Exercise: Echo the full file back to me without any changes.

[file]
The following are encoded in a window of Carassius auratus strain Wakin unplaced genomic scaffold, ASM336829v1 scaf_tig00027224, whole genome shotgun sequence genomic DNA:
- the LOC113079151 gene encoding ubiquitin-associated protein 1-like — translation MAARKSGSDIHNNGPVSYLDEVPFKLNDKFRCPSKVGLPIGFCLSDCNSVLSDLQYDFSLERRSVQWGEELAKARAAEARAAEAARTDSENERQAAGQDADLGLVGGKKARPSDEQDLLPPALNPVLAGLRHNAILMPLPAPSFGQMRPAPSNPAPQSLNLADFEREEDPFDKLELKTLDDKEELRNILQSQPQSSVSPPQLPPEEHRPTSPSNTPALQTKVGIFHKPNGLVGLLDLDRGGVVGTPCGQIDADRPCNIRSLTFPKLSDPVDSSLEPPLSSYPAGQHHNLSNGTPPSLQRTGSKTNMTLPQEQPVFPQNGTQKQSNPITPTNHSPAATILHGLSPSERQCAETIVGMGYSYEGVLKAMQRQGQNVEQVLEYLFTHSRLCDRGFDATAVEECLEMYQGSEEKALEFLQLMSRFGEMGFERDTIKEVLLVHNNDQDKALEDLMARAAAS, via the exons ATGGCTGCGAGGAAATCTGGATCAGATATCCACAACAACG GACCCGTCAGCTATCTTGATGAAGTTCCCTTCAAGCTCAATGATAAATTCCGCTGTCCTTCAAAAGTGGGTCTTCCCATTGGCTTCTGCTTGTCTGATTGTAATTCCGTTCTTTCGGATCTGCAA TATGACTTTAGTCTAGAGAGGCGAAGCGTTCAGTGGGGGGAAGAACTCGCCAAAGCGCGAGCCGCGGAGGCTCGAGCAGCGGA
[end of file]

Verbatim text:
The following are encoded in a window of Carassius auratus strain Wakin unplaced genomic scaffold, ASM336829v1 scaf_tig00027224, whole genome shotgun sequence genomic DNA:
- the LOC113079151 gene encoding ubiquitin-associated protein 1-like — translation MAARKSGSDIHNNGPVSYLDEVPFKLNDKFRCPSKVGLPIGFCLSDCNSVLSDLQYDFSLERRSVQWGEELAKARAAEARAAEAARTDSENERQAAGQDADLGLVGGKKARPSDEQDLLPPALNPVLAGLRHNAILMPLPAPSFGQMRPAPSNPAPQSLNLADFEREEDPFDKLELKTLDDKEELRNILQSQPQSSVSPPQLPPEEHRPTSPSNTPALQTKVGIFHKPNGLVGLLDLDRGGVVGTPCGQIDADRPCNIRSLTFPKLSDPVDSSLEPPLSSYPAGQHHNLSNGTPPSLQRTGSKTNMTLPQEQPVFPQNGTQKQSNPITPTNHSPAATILHGLSPSERQCAETIVGMGYSYEGVLKAMQRQGQNVEQVLEYLFTHSRLCDRGFDATAVEECLEMYQGSEEKALEFLQLMSRFGEMGFERDTIKEVLLVHNNDQDKALEDLMARAAAS, via the exons ATGGCTGCGAGGAAATCTGGATCAGATATCCACAACAACG GACCCGTCAGCTATCTTGATGAAGTTCCCTTCAAGCTCAATGATAAATTCCGCTGTCCTTCAAAAGTGGGTCTTCCCATTGGCTTCTGCTTGTCTGATTGTAATTCCGTTCTTTCGGATCTGCAA TATGACTTTAGTCTAGAGAGGCGAAGCGTTCAGTGGGGGGAAGAACTCGCCAAAGCGCGAGCCGCGGAGGCTCGAGCAGCGGA